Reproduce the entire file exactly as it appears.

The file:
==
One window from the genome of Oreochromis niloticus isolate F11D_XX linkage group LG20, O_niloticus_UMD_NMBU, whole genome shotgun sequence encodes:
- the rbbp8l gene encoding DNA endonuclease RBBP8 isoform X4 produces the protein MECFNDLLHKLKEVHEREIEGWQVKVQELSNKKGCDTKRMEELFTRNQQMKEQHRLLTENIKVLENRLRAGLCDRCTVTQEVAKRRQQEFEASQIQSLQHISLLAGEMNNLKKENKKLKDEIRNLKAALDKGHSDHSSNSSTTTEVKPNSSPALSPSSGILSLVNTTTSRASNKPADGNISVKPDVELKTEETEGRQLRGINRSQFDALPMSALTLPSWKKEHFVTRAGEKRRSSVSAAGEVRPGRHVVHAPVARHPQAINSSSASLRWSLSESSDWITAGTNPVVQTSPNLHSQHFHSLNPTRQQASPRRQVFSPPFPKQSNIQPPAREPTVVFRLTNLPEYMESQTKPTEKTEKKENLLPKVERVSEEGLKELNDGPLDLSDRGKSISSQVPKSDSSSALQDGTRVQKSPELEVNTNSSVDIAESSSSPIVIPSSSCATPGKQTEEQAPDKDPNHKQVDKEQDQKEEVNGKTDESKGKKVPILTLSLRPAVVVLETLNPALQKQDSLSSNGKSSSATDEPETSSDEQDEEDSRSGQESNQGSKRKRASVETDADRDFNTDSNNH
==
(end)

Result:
One window from the genome of Oreochromis niloticus isolate F11D_XX linkage group LG20, O_niloticus_UMD_NMBU, whole genome shotgun sequence encodes:
- the rbbp8l gene encoding DNA endonuclease RBBP8 isoform X4 produces the protein MECFNDLLHKLKEVHEREIEGWQVKVQELSNKKGCDTKRMEELFTRNQQMKEQHRLLTENIKVLENRLRAGLCDRCTVTQEVAKRRQQEFEASQIQSLQHISLLAGEMNNLKKENKKLKDEIRNLKAALDKGHSDHSSNSSTTTEVKPNSSPALSPSSGILSLVNTTTSRASNKPADGNISVKPDVELKTEETEGRQLRGINRSQFDALPMSALTLPSWKKEHFVTRAGEKRRSSVSAAGEVRPGRHVVHAPVARHPQAINSSSASLRWSLSESSDWITAGTNPVVQTSPNLHSQHFHSLNPTRQQASPRRQVFSPPFPKQSNIQPPAREPTVVFRLTNLPEYMESQTKPTEKTEKKENLLPKVERVSEEGLKELNDGPLDLSDRGKSISSQVPKSDSSSALQDGTRVQKSPELEVNTNSSVDIAESSSSPIVIPSSSCATPGKQTEEQAPDKDPNHKQVDKEQDQKEEVNGKTDESKGKKVPILTLSLRPAVVVLETLNPALQKQDSLSSNGKSSSATDEPETSSDEQDEEDSRSGQESNQGSKRKRASVETDADRDFNTDSNNH